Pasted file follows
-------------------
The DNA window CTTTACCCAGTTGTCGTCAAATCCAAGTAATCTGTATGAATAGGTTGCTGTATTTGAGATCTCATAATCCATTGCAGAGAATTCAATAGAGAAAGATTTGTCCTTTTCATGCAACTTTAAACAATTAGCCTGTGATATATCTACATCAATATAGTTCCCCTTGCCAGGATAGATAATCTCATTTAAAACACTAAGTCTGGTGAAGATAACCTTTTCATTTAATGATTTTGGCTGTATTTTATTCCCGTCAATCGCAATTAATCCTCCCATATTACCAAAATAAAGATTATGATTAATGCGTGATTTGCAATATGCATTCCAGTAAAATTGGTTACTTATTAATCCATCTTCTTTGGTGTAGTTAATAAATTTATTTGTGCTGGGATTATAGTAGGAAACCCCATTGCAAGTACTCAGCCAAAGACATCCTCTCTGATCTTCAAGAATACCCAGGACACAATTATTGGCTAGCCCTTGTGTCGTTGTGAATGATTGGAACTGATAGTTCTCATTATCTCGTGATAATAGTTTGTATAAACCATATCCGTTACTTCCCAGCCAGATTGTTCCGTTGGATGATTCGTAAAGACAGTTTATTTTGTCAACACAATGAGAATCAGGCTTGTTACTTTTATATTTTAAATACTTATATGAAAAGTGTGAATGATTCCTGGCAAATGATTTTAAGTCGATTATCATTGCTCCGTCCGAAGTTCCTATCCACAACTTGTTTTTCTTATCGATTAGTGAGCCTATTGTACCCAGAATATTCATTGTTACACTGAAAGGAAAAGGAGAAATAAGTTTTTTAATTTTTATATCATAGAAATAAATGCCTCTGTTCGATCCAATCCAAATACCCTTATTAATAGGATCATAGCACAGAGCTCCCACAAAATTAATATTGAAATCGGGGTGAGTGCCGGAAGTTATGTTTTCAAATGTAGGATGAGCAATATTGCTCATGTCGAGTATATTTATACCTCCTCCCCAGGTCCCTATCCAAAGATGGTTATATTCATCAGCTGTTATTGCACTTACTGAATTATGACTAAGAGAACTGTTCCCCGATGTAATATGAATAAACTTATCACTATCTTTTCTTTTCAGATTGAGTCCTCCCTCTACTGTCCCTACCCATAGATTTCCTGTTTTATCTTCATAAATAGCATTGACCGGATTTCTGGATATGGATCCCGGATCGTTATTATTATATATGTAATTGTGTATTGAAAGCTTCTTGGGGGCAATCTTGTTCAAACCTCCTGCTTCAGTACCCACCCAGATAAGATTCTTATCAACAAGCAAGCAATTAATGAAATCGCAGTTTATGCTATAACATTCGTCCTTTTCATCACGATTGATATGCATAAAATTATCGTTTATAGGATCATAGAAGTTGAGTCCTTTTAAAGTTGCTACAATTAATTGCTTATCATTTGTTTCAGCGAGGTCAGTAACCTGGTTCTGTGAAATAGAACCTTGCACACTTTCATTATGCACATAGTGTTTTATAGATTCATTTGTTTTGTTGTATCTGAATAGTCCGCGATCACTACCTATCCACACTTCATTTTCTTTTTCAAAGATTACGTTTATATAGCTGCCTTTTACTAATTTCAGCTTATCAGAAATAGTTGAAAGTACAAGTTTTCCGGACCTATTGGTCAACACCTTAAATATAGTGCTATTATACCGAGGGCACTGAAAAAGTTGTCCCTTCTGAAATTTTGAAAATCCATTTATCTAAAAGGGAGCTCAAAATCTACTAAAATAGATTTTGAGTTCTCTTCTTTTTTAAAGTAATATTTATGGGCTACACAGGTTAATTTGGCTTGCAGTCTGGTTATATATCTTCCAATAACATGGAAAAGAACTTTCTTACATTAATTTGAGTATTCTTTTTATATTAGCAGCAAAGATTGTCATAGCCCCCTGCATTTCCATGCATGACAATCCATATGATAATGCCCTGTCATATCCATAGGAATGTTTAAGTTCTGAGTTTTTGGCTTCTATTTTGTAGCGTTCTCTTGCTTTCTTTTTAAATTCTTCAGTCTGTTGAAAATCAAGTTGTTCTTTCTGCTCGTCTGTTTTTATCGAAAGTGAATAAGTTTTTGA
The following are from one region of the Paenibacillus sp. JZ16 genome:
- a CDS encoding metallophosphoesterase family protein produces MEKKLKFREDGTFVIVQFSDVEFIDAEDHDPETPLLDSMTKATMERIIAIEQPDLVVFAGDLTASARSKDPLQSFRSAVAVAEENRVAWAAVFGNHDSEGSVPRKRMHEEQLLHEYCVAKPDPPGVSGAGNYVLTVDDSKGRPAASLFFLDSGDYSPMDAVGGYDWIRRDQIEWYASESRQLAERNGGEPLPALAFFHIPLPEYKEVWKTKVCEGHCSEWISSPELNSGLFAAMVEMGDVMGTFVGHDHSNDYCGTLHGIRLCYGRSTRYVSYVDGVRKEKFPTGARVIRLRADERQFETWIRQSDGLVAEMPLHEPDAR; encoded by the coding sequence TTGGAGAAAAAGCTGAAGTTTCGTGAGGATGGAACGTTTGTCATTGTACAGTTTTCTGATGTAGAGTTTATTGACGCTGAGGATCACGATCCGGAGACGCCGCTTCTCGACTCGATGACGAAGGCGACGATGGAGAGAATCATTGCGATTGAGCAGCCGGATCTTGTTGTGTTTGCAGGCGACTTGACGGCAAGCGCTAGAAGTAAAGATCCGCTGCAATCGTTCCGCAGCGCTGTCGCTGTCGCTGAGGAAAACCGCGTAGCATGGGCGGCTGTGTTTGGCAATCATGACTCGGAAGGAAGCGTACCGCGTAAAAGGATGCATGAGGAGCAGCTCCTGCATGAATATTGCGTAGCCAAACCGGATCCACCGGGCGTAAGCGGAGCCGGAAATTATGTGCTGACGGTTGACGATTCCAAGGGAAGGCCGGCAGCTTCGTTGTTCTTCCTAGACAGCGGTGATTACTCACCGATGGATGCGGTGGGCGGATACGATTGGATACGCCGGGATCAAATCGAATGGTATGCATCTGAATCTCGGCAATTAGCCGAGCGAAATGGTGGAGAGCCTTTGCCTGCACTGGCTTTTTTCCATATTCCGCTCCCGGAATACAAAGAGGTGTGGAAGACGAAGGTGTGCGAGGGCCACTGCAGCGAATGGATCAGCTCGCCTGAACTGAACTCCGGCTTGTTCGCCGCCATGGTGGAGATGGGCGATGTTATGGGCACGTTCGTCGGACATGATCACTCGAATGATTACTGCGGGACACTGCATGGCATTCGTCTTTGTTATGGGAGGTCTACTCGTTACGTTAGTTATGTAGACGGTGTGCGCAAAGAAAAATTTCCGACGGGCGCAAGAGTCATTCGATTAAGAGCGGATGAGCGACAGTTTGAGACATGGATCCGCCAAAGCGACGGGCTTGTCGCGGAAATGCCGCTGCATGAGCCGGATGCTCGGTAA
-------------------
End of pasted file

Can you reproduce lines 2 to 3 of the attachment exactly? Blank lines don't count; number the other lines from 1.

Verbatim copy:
The following are from one region of the Paenibacillus sp. JZ16 genome:
- a CDS encoding metallophosphoesterase family protein produces MEKKLKFREDGTFVIVQFSDVEFIDAEDHDPETPLLDSMTKATMERIIAIEQPDLVVFAGDLTASARSKDPLQSFRSAVAVAEENRVAWAAVFGNHDSEGSVPRKRMHEEQLLHEYCVAKPDPPGVSGAGNYVLTVDDSKGRPAASLFFLDSGDYSPMDAVGGYDWIRRDQIEWYASESRQLAERNGGEPLPALAFFHIPLPEYKEVWKTKVCEGHCSEWISSPELNSGLFAAMVEMGDVMGTFVGHDHSNDYCGTLHGIRLCYGRSTRYVSYVDGVRKEKFPTGARVIRLRADERQFETWIRQSDGLVAEMPLHEPDAR; encoded by the coding sequence TTGGAGAAAAAGCTGAAGTTTCGTGAGGATGGAACGTTTGTCATTGTACAGTTTTCTGATGTAGAGTTTATTGACGCTGAGGATCACGATCCGGAGACGCCGCTTCTCGACTCGATGACGAAGGCGACGATGGAGAGAATCATTGCGATTGAGCAGCCGGATCTTGTTGTGTTTGCAGGCGACTTGACGGCAAGCGCTAGAAGTAAAGATCCGCTGCAATCGTTCCGCAGCGCTGTCGCTGTCGCTGAGGAAAACCGCGTAGCATGGGCGGCTGTGTTTGGCAATCATGACTCGGAAGGAAGCGTACCGCGTAAAAGGATGCATGAGGAGCAGCTCCTGCATGAATATTGCGTAGCCAAACCGGATCCACCGGGCGTAAGCGGAGCCGGAAATTATGTGCTGACGGTTGACGATTCCAAGGGAAGGCCGGCAGCTTCGTTGTTCTTCCTAGACAGCGGTGATTACTCACCGATGGATGCGGTGGGCGGATACGATTGGATACGCCGGGATCAAATCGAATGGTATGCATCTGAATCTCGGCAATTAGCCGAGCGAAATGGTGGAGAGCCTTTGCCTGCACTGGCTTTTTTCCATATTCCGCTCCCGGAATACAAAGAGGTGTGGAAGACGAAGGTGTGCGAGGGCCACTGCAGCGAATGGATCAGCTCGCCTGAACTGAACTCCGGCTTGTTCGCCGCCATGGTGGAGATGGGCGATGTTATGGGCACGTTCGTCGGACATGATCACTCGAATGATTACTGCGGGACACTGCATGGCATTCGTCTTTGTTATGGGAGGTCTACTCGTTACGTTAGTTATGTAGACGGTGTGCGCAAAGAAAAATTTCCGACGGGCGCAAGAGTCATTCGATTAAGAGCGGATGAGCGACAGTTTGAGACATGGATCCGCCAAAGCGACGGGCTTGTCGCGGAAATGCCGCTGCATGAGCCGGATGCTCGGTAA